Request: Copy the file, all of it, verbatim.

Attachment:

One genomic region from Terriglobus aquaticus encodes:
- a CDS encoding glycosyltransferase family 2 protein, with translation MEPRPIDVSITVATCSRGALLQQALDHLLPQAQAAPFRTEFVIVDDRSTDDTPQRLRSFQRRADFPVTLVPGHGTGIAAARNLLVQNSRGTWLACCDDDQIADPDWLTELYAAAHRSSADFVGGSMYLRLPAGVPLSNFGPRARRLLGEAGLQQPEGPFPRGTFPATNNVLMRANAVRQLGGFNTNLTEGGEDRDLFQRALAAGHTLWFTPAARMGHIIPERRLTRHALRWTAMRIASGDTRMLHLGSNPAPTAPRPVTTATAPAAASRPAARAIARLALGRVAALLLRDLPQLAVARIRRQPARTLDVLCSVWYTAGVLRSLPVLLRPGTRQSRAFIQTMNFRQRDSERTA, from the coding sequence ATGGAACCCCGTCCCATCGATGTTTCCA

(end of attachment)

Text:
One genomic region from Terriglobus aquaticus encodes:
- a CDS encoding glycosyltransferase family 2 protein, with translation MEPRPIDVSITVATCSRGALLQQALDHLLPQAQAAPFRTEFVIVDDRSTDDTPQRLRSFQRRADFPVTLVPGHGTGIAAARNLLVQNSRGTWLACCDDDQIADPDWLTELYAAAHRSSADFVGGSMYLRLPAGVPLSNFGPRARRLLGEAGLQQPEGPFPRGTFPATNNVLMRANAVRQLGGFNTNLTEGGEDRDLFQRALAAGHTLWFTPAARMGHIIPERRLTRHALRWTAMRIASGDTRMLHLGSNPAPTAPRPVTTATAPAAASRPAARAIARLALGRVAALLLRDLPQLAVARIRRQPARTLDVLCSVWYTAGVLRSLPVLLRPGTRQSRAFIQTMNFRQRDSERTA, from the coding sequence ATGGAACCCCGTCCCATCGATGTTTCCA